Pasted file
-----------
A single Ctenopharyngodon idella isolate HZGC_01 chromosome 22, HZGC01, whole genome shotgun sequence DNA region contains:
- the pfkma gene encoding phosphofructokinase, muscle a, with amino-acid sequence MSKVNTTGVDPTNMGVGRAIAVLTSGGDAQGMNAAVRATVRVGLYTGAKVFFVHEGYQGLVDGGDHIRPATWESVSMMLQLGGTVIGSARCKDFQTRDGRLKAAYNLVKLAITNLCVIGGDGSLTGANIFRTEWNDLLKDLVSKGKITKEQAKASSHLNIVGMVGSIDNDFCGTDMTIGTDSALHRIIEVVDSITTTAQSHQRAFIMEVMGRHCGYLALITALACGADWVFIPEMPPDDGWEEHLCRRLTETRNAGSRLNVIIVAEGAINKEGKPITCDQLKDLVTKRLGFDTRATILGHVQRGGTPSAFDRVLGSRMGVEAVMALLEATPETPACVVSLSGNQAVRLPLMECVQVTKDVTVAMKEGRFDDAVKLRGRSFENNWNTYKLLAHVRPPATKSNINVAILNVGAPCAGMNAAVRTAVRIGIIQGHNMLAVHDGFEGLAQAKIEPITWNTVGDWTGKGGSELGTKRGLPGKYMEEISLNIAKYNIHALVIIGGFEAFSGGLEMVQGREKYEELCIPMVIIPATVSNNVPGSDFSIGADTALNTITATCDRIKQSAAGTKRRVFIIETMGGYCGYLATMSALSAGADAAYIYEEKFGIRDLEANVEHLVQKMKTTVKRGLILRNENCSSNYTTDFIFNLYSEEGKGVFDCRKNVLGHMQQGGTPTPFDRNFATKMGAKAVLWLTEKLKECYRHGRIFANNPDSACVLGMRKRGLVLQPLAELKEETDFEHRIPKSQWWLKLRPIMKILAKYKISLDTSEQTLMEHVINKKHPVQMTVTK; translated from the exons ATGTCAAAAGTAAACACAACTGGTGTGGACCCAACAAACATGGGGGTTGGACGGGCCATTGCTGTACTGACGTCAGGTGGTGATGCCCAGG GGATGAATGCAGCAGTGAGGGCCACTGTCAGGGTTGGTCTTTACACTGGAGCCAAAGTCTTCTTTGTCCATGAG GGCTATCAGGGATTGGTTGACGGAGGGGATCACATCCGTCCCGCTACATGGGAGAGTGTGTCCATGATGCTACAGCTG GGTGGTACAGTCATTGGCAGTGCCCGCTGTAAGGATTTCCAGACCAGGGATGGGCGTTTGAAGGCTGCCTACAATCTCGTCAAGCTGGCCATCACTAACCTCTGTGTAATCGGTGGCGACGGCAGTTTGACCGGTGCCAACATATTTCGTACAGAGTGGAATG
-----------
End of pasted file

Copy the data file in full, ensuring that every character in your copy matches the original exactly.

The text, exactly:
A single Ctenopharyngodon idella isolate HZGC_01 chromosome 22, HZGC01, whole genome shotgun sequence DNA region contains:
- the pfkma gene encoding phosphofructokinase, muscle a, with amino-acid sequence MSKVNTTGVDPTNMGVGRAIAVLTSGGDAQGMNAAVRATVRVGLYTGAKVFFVHEGYQGLVDGGDHIRPATWESVSMMLQLGGTVIGSARCKDFQTRDGRLKAAYNLVKLAITNLCVIGGDGSLTGANIFRTEWNDLLKDLVSKGKITKEQAKASSHLNIVGMVGSIDNDFCGTDMTIGTDSALHRIIEVVDSITTTAQSHQRAFIMEVMGRHCGYLALITALACGADWVFIPEMPPDDGWEEHLCRRLTETRNAGSRLNVIIVAEGAINKEGKPITCDQLKDLVTKRLGFDTRATILGHVQRGGTPSAFDRVLGSRMGVEAVMALLEATPETPACVVSLSGNQAVRLPLMECVQVTKDVTVAMKEGRFDDAVKLRGRSFENNWNTYKLLAHVRPPATKSNINVAILNVGAPCAGMNAAVRTAVRIGIIQGHNMLAVHDGFEGLAQAKIEPITWNTVGDWTGKGGSELGTKRGLPGKYMEEISLNIAKYNIHALVIIGGFEAFSGGLEMVQGREKYEELCIPMVIIPATVSNNVPGSDFSIGADTALNTITATCDRIKQSAAGTKRRVFIIETMGGYCGYLATMSALSAGADAAYIYEEKFGIRDLEANVEHLVQKMKTTVKRGLILRNENCSSNYTTDFIFNLYSEEGKGVFDCRKNVLGHMQQGGTPTPFDRNFATKMGAKAVLWLTEKLKECYRHGRIFANNPDSACVLGMRKRGLVLQPLAELKEETDFEHRIPKSQWWLKLRPIMKILAKYKISLDTSEQTLMEHVINKKHPVQMTVTK; translated from the exons ATGTCAAAAGTAAACACAACTGGTGTGGACCCAACAAACATGGGGGTTGGACGGGCCATTGCTGTACTGACGTCAGGTGGTGATGCCCAGG GGATGAATGCAGCAGTGAGGGCCACTGTCAGGGTTGGTCTTTACACTGGAGCCAAAGTCTTCTTTGTCCATGAG GGCTATCAGGGATTGGTTGACGGAGGGGATCACATCCGTCCCGCTACATGGGAGAGTGTGTCCATGATGCTACAGCTG GGTGGTACAGTCATTGGCAGTGCCCGCTGTAAGGATTTCCAGACCAGGGATGGGCGTTTGAAGGCTGCCTACAATCTCGTCAAGCTGGCCATCACTAACCTCTGTGTAATCGGTGGCGACGGCAGTTTGACCGGTGCCAACATATTTCGTACAGAGTGGAATG